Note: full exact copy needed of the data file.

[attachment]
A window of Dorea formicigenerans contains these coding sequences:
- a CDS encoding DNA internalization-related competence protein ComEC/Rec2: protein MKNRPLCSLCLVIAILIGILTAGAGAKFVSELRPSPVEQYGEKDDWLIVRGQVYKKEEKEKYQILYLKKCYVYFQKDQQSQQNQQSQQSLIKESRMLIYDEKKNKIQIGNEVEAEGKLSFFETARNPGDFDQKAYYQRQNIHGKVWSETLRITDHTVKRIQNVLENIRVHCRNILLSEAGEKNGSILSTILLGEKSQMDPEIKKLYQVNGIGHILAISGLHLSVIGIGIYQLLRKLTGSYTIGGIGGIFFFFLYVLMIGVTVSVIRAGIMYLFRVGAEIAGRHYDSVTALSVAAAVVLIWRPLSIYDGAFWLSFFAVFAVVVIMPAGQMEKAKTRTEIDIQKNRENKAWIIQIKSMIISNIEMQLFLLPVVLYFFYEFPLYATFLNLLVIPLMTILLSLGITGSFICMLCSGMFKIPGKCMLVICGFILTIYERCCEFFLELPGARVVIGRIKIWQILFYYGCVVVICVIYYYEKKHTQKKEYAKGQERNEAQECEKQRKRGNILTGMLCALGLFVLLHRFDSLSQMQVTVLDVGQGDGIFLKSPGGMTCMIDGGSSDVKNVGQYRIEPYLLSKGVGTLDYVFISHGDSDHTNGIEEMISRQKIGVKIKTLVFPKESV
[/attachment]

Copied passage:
A window of Dorea formicigenerans contains these coding sequences:
- a CDS encoding DNA internalization-related competence protein ComEC/Rec2: protein MKNRPLCSLCLVIAILIGILTAGAGAKFVSELRPSPVEQYGEKDDWLIVRGQVYKKEEKEKYQILYLKKCYVYFQKDQQSQQNQQSQQSLIKESRMLIYDEKKNKIQIGNEVEAEGKLSFFETARNPGDFDQKAYYQRQNIHGKVWSETLRITDHTVKRIQNVLENIRVHCRNILLSEAGEKNGSILSTILLGEKSQMDPEIKKLYQVNGIGHILAISGLHLSVIGIGIYQLLRKLTGSYTIGGIGGIFFFFLYVLMIGVTVSVIRAGIMYLFRVGAEIAGRHYDSVTALSVAAAVVLIWRPLSIYDGAFWLSFFAVFAVVVIMPAGQMEKAKTRTEIDIQKNRENKAWIIQIKSMIISNIEMQLFLLPVVLYFFYEFPLYATFLNLLVIPLMTILLSLGITGSFICMLCSGMFKIPGKCMLVICGFILTIYERCCEFFLELPGARVVIGRIKIWQILFYYGCVVVICVIYYYEKKHTQKKEYAKGQERNEAQECEKQRKRGNILTGMLCALGLFVLLHRFDSLSQMQVTVLDVGQGDGIFLKSPGGMTCMIDGGSSDVKNVGQYRIEPYLLSKGVGTLDYVFISHGDSDHTNGIEEMISRQKIGVKIKTLVFPKESV